15

The Doctor is happy to remind the viewers time and time again that he is "the last of the Time Lords." And we know that The Doctor was, in some way, responsible for the "death" (or entrapment?) of the rest of the Time Lords (see here for example).

But my question is, how is it possible that, among a race of time travelers, there can be a "last" one?

I can understand if somehow all other Time Lords were trapped in another time/dimension/whatever, such that they were incapable of interacting with our universe, but then from our perspective, there would be "Only One" not "The Last." (I hope that makes sense).

Yet, throughout the show we hear reference, not just from The Doctor, to other Time Lords which had interacted with other (non-time traveling) beings in the (linear) past.

Is there an explanation for this?

I'm sure the explanation, if there is one, is very Timey-Wimey.

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    This does raise the question: why doesn't the Doctor go back in time to when there used to be Time Lords, get genetic samples, and then visit a time and place where cloning technology is well-developed? He could re-start the Time Lords as a species. (One might ask why he doesn't just meddle with the past to save the Time Lords, but this has been addressed in-universe: he doesn't dare, as the outcome of the Time War was a close thing and he can't risk his meddling causing the Time Lords to lose the war instead of scoring a Pyrrhic victory.) – steveha Feb 21 '14 at 23:39
17

He is the last of the Time Lords not necessarily in the chronological sense of being the final Time Lord in a long line of them, but in the sense of being the only remaining Time Lord out of a previously large number of them.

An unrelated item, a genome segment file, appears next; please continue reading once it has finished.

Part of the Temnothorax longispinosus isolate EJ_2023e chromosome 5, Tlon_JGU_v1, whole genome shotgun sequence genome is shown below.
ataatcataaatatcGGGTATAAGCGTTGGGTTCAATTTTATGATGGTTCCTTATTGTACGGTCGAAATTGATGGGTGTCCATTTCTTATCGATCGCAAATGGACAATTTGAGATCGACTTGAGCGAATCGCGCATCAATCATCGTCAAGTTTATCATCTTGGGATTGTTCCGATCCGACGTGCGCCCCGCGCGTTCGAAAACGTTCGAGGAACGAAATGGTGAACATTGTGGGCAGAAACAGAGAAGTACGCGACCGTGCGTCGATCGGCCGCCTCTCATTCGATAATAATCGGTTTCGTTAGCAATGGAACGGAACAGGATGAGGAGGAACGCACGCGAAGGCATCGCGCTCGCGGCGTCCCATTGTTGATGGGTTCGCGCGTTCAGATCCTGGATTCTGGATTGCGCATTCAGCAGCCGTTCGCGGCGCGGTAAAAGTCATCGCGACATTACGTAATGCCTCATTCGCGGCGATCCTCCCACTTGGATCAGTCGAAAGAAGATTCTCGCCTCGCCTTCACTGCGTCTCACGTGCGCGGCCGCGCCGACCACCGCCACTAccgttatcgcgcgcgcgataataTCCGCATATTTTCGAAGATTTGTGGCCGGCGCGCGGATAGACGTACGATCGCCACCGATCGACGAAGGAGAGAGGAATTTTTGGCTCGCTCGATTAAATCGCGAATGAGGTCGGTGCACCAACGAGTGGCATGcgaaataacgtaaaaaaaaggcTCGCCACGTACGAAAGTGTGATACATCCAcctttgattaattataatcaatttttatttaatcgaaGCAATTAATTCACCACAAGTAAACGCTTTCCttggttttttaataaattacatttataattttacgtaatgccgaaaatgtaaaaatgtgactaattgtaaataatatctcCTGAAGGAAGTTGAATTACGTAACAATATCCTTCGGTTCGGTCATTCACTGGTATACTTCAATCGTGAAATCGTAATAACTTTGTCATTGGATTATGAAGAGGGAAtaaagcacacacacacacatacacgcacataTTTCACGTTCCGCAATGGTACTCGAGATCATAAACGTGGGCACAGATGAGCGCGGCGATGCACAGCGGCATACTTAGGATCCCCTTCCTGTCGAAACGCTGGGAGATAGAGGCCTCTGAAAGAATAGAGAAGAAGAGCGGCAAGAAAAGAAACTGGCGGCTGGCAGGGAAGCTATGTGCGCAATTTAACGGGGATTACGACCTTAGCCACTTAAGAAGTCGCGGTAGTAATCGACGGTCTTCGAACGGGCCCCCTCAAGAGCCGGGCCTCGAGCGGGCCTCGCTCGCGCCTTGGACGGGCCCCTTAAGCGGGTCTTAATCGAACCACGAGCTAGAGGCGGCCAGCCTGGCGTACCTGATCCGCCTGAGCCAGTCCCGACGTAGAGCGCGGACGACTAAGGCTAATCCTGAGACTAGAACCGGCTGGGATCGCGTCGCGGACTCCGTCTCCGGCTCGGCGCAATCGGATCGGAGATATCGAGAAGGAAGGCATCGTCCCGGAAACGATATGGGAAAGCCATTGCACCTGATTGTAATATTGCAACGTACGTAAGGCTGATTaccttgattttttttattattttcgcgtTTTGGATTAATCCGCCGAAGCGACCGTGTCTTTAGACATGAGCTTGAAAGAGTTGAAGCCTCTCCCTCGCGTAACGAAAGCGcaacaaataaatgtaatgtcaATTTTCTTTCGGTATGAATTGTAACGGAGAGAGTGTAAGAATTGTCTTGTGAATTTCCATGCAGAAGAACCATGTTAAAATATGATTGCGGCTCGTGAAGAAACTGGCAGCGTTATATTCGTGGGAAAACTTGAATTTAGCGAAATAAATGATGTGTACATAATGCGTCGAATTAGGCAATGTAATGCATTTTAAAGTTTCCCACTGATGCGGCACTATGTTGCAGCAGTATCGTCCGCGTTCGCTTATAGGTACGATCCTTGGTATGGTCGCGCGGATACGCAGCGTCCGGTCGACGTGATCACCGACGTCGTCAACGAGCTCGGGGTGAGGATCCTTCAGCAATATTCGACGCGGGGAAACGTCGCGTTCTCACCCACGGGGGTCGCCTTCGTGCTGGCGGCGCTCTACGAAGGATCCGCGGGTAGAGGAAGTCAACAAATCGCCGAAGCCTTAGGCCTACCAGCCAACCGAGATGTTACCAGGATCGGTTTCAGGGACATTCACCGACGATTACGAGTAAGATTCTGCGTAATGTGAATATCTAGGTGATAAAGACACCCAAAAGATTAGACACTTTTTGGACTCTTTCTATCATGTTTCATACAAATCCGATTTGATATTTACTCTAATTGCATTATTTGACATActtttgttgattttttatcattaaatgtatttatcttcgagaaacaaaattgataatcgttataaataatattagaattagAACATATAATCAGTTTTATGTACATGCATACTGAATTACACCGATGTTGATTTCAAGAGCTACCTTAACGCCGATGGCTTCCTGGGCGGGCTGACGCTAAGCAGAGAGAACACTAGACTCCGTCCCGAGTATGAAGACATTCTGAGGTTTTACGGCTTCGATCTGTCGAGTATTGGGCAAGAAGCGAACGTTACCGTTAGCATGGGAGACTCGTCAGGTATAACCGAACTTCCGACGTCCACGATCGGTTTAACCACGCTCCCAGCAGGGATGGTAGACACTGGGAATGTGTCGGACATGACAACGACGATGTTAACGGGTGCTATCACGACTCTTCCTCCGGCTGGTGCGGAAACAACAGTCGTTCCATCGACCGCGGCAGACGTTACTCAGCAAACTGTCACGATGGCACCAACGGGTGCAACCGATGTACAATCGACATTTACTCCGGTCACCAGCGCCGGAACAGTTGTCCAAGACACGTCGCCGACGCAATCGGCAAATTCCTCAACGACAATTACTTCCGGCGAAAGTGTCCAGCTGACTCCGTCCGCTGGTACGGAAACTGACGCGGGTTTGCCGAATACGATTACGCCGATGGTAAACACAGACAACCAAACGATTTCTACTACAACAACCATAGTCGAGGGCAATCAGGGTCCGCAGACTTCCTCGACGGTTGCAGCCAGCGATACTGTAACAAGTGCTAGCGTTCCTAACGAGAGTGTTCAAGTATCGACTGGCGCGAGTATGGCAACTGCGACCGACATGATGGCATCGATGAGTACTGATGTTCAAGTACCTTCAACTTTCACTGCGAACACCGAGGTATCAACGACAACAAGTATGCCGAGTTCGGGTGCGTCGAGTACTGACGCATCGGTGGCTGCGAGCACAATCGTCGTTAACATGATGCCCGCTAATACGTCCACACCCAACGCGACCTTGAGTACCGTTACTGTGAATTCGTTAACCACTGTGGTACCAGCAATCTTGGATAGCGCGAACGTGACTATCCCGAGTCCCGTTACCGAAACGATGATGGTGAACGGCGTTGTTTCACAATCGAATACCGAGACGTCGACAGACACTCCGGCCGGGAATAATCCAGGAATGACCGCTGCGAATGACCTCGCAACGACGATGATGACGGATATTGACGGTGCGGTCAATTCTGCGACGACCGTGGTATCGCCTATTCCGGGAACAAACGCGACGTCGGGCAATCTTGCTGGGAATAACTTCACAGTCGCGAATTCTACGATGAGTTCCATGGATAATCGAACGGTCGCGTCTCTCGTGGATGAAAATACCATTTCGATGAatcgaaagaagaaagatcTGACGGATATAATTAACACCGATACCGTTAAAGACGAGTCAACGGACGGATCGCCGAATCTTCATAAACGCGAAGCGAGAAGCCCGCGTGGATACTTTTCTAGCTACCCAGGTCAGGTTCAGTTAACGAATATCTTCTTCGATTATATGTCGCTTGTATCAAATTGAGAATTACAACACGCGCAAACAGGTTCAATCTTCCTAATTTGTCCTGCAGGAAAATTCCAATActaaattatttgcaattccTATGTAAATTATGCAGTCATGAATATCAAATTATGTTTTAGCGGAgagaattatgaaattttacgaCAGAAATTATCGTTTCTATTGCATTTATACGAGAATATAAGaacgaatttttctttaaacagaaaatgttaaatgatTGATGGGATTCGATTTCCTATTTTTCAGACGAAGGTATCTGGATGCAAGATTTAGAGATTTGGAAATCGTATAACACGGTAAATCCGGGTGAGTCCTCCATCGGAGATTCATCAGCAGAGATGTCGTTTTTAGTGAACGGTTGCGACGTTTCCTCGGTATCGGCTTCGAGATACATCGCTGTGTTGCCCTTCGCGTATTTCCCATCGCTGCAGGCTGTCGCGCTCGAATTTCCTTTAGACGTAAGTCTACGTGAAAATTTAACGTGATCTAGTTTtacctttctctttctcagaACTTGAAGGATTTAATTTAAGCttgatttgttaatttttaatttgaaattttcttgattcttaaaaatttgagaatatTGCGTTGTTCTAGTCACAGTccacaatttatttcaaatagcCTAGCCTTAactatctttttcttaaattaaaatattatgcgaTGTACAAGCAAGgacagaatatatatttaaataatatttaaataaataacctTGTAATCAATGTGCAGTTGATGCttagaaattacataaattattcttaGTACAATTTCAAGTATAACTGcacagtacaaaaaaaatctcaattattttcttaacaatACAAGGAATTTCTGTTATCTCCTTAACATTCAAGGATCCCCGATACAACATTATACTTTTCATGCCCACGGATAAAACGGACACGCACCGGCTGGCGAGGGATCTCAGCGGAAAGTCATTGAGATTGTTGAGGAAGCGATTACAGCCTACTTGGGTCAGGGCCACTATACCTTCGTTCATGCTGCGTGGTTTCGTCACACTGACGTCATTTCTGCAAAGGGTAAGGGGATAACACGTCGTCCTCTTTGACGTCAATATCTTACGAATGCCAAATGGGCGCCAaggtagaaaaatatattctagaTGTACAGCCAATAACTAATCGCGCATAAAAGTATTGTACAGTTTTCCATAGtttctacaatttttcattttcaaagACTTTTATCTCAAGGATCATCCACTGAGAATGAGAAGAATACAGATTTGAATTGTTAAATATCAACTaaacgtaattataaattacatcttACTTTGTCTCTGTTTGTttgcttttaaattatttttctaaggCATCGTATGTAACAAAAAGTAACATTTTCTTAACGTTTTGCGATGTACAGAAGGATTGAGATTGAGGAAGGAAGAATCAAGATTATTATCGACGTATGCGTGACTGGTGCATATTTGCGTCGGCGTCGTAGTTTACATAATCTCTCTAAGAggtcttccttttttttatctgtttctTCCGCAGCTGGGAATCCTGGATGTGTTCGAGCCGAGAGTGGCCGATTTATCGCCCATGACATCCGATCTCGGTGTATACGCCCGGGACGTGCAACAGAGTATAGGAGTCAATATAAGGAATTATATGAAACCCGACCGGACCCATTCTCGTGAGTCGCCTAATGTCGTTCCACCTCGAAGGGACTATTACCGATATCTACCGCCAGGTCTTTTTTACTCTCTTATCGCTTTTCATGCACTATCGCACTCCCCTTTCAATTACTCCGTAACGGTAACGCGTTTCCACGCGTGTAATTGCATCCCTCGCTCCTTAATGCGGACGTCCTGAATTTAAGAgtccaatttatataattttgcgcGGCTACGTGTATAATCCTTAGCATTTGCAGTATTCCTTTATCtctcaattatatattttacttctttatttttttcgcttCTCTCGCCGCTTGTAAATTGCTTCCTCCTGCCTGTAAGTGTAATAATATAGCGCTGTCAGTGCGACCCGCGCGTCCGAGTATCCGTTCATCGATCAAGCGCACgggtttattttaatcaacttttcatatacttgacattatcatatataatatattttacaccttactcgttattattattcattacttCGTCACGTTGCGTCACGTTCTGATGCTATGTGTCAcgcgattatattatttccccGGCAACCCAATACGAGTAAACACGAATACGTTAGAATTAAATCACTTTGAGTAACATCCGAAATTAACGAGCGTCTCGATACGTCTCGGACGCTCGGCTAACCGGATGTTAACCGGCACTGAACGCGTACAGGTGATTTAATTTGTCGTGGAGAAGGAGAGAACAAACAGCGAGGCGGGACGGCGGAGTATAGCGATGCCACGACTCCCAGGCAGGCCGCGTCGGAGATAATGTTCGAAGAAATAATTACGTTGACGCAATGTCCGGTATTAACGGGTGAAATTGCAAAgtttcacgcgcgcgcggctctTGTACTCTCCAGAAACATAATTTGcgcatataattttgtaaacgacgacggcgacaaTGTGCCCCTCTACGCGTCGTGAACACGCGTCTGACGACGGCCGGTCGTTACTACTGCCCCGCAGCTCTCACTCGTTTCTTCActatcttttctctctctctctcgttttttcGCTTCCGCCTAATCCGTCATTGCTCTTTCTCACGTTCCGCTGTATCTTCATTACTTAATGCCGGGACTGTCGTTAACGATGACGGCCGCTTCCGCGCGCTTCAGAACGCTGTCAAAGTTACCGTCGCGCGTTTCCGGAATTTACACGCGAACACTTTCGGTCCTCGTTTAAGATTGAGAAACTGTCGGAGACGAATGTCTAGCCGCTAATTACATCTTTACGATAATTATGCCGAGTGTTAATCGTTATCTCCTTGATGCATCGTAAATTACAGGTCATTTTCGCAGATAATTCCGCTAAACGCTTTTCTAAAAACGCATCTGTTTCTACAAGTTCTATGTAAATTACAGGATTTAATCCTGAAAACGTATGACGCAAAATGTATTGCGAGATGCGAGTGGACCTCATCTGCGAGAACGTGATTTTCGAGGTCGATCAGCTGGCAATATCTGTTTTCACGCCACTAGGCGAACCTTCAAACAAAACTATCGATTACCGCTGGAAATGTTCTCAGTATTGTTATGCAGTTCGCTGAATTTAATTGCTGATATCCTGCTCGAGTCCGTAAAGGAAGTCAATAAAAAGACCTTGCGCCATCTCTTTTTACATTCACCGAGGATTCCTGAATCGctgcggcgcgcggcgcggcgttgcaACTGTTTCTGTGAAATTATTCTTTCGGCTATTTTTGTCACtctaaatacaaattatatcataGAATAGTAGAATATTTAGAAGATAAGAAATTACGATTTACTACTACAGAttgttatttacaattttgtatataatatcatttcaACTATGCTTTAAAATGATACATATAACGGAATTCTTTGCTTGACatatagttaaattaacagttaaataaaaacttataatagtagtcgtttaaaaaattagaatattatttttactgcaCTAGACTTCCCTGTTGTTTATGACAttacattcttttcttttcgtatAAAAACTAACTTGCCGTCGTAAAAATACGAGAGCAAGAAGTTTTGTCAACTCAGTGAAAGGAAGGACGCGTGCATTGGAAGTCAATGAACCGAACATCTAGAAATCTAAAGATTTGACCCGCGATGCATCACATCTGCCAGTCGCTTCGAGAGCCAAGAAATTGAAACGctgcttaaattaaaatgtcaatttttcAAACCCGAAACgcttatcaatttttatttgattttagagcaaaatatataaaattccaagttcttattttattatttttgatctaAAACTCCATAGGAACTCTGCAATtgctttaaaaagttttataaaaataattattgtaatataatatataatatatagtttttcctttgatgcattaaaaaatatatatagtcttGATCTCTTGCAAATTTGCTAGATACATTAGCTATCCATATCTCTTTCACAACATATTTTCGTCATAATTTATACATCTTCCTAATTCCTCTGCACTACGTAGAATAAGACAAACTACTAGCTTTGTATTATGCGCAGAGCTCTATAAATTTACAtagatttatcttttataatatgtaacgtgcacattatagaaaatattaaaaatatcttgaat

The mechanics of the time lock that has trapped the Time Lords, Daleks, and remainder of the horrors of the Time War away is never clearly explained. But we do know that it has not removed the Time Lords completely from history. All of the things that happened "before" the Time War have still occurred, and the most advanced races still remember the Time Lords existence.

However, other than The Doctor, those Time Lords are gone forever; they're been "removed" from the flow of time. Given what most people believe to be true about Time Lords, this means that there probably can never be any more. Once The Doctor dies, the Time Lords as a race/species/group/whatever they are will be extinct. That certainly qualifies him as "the last" of his kind.

  • But he is the last in the "chronological sense," in terms of everyone having memories of other time lords, but never seeing them in the "present". If he was only the last in a non-linear sense, shouldn't we see them popping up throughout time? – Flimzy Jun 23 '13 at 7:20
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    @Flimzy: The Time Lords were a very isolationist society, even if there were others they wouldn't be very prominent. Regardless, I believe the "Time War" had significant and wide ranging effects on the timeline, presumably including drawing every combatant into it. If a time lord had previously visited Earth in 1850 that may never have happened any more. From what we know of the time war in general it rather takes the "timey wimey" notion of regular doctor who and runs away with it--the Doctor uses Timey Wimey as entertainment, the Time War was using it as a weapon. – Phoshi Jun 23 '13 at 11:52
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    @Flimzy I simply meant that he wasn't "the last in a long line of Time Lords", like a descendant, but rather "the last out of a large group of Time Lords", like a survivor. – KutuluMike Jun 23 '13 at 19:35
6

It's important to remember that this is the series that first described time as a big ball of wibbly-wobbly, timey-wimey... stuff.

One way to reckon time would be as a big stack of Gallifreyan personal timelines. This "line" began with the birth of the first Gallifreyan, and continued strictly along the way he (she?) experienced time. Whatever time travelling she did is irrelevant: her moment-to-moment experience is always moving "forward," no matter where those moments might have taken place in "objective" time.